The good thing about COD is that I do have the calendars to keep track of everything. I write down birthdays, anniversaries, appointments, meetings, trips, and many other things on them, but…now which calendar did I write them on?
I have already warned my children that COD can be hereditary. I seemed to have gotten it from my mother. Her calendar contained such things as when the cow went dry, when the old hen was setting, and when the potatoes were planted.
COD can be almost as bad as CCD. You know… Catalog Circling Disorder. That’s when you can’t look through a catalog without a pencil in hand to circle the items that you want but probably can never afford to buy, but that’s another story.
I suppose we all have our obsessions and having lots of calendars or circling things in catalogs isn’t necessarily a bad thing and could even be beneficial. There is something therapeutic about taking down an old calendar and replacing it with a brand spanking new one. Last year’s calendar is a little tattered and all marked up with all the appointments and plans that I had in 2007, while the new 2008 calendar is clean, fresh, and new. It has beautiful scenic pictures on it and empty squares that represent fresh new days ahead without a mark yet on them. I keep hesitating to write anything on it. Maybe I need another calendar to figure that out, I could call it my “decision making calendar”. Whoops, there goes that COD kicking in again!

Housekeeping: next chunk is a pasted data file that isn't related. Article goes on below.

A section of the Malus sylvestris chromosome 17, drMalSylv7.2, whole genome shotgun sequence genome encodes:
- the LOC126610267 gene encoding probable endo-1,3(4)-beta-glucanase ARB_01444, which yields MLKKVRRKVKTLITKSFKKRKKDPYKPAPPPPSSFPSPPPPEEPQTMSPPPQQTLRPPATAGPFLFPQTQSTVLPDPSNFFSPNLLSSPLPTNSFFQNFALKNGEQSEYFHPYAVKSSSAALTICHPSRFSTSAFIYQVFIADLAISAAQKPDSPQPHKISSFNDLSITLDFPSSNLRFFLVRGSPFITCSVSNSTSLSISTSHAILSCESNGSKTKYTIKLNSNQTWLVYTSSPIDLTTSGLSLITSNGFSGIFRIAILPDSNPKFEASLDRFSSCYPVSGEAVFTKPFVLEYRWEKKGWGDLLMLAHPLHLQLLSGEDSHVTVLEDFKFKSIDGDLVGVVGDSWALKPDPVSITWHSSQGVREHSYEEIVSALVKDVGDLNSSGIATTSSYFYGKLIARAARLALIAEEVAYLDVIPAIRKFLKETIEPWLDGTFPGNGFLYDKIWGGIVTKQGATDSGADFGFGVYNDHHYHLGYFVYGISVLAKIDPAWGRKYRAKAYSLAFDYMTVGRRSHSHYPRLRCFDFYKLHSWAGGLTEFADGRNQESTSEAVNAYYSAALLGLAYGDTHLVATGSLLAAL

Seriously, as we close out the old year, it’s a good time to look over that old 2007 calendar and see how we spent the last year. On the old calendar I see some opportunities missed and dates forgotten that should have been remembered. Thinking about that brings me to a time of reflection on how I could have done better.
It is as if the calendar is asking me what I am going to do with the days of 2008. What are you going to do with the days of 2008?
“Only one life ‘twill soon be past,
only what’s done for Christ will last”
“Do not store up for yourselves treasures on earth,
where moth and rust destroy,
and where thieves break in and steal.
But store up for yourselves treasures in heaven,
where moth and rust do not destroy,
and where thieves do not break in and steal.
For where your treasure is,
there your heart will be also”
Matthew 6: 19-21
~ Pamela Perry Blaine ~
© January 2008
About Pamela: She enjoys writing, music, and country living. She writes"Pam's Corner" for the local newspaper and many of her writings have been published on the internet as well as in several books.
Pam says, "I have loved music and writing ever since I can remember. I play piano at church and I'm an avid reader. One of my goals is to be able to write for my children and grandchildren so special memories will not be forgotten." She has a CD entitled "I'll Walk You Home". If you would like one, they are available by freewill donation. More information as well as a clip from the CD is on her website at
[ By: Pamela Perry Blaine, Copyright © 2008 (email@example.com) -- submitted by: Pamela Blaine ]